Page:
Stay alert for Asian hornets this autumn

Pest controllers are being urged to remain vigilant this autumn and report sightings of Asian hornets, as there is a chance they could be back, following the first confirmed case in the UK last September.

Richard Moseley, Bayer technical manager explains why the pests are likely to return this season.

“As part of the Asian hornet’s lifecycle, between August and October, fertilised queens leave the nest to find a secluded place to over-winter. This means that if they left before the nest was destroyed last September, they could have created a whole new population, which will peak in size again this autumn,” he says. 

“Additional Asian Hornets could also be introduced into the UK at any time from Europe via transported goods and vehicles” 

The reason why this is such an issue, is because of the threat posed to honeybee colonies. 

“Asian hornets hover outside a colony and prey on individuals as they return to the hive, or act as a barricade to stop the bees leaving, until they starve, meaning they can make their attack on the weakened inhabitants.

“Not only does this cause a problem for commercial bee keeping, but it also upsets the ecological pollinating role provided by bees. And as Europe has seen a decline in bee population in recent times, it’s important to protect them.”

Richard points out that it is essential that even professional pest controllers do not attempt to deal with an outbreak, until permission is granted by Defra and the Animal and Plant Health Agency (APHA) as they are still a reportable species being monitored by these agencies.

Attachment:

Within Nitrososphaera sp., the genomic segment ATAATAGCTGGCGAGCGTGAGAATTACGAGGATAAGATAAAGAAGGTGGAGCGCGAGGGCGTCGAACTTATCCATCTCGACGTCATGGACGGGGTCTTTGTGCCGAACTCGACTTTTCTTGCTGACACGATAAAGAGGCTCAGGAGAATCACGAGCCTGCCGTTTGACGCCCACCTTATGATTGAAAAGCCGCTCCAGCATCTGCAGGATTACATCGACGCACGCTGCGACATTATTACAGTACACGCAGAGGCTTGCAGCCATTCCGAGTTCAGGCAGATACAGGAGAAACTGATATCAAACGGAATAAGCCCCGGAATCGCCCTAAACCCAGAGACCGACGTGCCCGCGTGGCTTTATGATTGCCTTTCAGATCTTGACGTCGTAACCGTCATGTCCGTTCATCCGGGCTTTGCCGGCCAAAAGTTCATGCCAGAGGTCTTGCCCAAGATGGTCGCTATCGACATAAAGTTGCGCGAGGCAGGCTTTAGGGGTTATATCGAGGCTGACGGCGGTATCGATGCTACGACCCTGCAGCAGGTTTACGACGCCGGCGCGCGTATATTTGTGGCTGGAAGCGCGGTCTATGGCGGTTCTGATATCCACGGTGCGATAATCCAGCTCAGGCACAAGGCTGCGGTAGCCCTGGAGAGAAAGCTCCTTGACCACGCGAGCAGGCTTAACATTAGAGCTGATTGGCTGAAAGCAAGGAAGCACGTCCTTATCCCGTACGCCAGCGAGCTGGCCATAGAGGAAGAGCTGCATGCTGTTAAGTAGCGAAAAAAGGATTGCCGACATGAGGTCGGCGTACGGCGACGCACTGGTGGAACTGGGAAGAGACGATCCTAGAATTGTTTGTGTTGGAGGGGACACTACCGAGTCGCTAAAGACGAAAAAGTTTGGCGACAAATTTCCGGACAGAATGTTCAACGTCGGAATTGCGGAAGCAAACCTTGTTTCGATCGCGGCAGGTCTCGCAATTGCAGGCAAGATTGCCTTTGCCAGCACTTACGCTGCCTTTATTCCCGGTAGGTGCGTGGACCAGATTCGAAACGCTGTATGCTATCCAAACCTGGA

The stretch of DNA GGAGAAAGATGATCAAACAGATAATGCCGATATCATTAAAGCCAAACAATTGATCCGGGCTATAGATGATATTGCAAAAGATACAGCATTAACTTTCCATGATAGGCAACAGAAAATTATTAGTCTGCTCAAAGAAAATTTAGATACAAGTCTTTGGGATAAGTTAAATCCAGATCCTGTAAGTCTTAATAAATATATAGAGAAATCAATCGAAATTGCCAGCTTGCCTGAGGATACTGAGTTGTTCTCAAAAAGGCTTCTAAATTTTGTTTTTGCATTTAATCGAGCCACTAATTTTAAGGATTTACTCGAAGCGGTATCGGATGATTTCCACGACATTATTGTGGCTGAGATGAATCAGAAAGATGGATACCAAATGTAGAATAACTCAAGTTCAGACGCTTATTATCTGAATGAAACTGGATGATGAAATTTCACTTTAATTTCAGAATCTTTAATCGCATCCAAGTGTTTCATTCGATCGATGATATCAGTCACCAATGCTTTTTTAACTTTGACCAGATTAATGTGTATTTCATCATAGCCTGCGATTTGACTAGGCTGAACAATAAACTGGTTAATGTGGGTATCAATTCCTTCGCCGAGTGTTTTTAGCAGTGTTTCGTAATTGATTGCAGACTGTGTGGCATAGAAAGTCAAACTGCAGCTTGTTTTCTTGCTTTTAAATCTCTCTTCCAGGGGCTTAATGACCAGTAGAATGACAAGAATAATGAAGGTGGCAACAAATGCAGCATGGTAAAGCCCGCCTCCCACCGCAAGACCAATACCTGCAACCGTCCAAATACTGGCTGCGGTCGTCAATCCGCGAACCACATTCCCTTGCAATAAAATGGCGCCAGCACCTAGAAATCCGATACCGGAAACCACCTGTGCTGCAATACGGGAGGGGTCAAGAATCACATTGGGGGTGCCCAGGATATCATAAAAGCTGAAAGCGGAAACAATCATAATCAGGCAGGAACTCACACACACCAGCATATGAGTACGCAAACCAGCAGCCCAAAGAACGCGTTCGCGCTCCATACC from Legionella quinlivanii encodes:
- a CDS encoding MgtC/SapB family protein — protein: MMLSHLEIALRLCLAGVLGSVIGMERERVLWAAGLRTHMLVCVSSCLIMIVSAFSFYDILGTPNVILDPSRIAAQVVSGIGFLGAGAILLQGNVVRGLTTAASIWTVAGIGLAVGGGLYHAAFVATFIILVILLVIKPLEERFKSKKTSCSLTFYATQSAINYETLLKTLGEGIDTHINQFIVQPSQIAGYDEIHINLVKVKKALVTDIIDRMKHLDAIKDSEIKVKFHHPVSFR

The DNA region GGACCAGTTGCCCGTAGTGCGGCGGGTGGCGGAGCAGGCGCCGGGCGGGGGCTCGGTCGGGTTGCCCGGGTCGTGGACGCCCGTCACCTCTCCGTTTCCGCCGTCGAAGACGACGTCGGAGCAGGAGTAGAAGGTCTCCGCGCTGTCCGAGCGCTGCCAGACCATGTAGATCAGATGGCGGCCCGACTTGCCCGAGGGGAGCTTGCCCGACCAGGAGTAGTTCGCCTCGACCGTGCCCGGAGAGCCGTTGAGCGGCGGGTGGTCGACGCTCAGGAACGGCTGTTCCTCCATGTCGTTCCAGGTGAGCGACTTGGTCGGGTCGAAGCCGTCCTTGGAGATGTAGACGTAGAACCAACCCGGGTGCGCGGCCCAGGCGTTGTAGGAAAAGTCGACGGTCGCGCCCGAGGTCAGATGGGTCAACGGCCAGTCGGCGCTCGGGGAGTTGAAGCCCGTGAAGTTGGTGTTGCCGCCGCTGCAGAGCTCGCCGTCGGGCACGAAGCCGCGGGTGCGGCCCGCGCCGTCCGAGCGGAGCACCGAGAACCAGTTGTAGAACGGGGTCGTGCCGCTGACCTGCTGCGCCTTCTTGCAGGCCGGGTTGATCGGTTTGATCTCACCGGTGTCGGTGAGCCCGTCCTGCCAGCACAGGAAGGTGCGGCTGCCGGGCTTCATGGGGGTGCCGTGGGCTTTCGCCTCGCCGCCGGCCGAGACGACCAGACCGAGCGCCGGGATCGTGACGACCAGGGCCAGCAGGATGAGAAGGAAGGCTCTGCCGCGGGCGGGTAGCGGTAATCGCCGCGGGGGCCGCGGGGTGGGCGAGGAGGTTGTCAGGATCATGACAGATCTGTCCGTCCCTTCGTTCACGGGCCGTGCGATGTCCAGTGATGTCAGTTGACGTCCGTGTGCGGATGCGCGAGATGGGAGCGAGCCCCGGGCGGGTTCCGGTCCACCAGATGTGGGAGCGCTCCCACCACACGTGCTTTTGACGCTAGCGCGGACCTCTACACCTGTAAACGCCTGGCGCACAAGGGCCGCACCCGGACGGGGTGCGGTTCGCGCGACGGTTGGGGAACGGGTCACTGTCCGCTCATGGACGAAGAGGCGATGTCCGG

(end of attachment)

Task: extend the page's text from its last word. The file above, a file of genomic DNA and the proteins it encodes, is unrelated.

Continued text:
In addition to harming bees, the hornets can pose a risk to humans, as they are known to be aggressive and carry a nasty sting that has already caused six reported deaths from anaphylactic shock in France.

“When the sighting was confirmed last autumn, and the nest site discovered, Defra and the APHA approached Bayer for guidance in their search for an appropriate insecticide to effectively treat the pests,” explains Richard.

“Ficam® D was the product that APHA chose to control this Asian hornet case, and they liaised with the Bayer Pest Solutions Team on several occasions when planning the treatment, to ensure that this was the most suitable product for the target species,” he adds.  

The dust formula is ordinarily used to treat wasps and ants, as well as a wide range of other crawling and flying insects. It is specially designed to penetrate voids and spread inside spaces, being transferred around the nest by the insects, without irritation, making them less aggressive to the applicator. 

For more information on Asian hornets, and how to report a case please visit http://www.nationalbeeunit.com/index.cfm?pageid=208 or to find out about Ficam® D, head to https://www.environmentalscience.bayer.co.uk/Pest-Management.

Signs to look out for when identifying a case of Asian hornets:

  • Asian hornet nests can be considerably larger than a standard wasp nest
  • The nests are also often very high up in trees, but can also be found in buildings
  • While wasps enter from the bottom of the nest, Asian hornets’ entry points are around the sides of the nest
  • The Asian hornet is bigger in size than a wasp, but smaller than a European hornet
  • A dark brown or black velvety body, dark abdomen and yellow tipped legs are all characteristic of an Asian hornet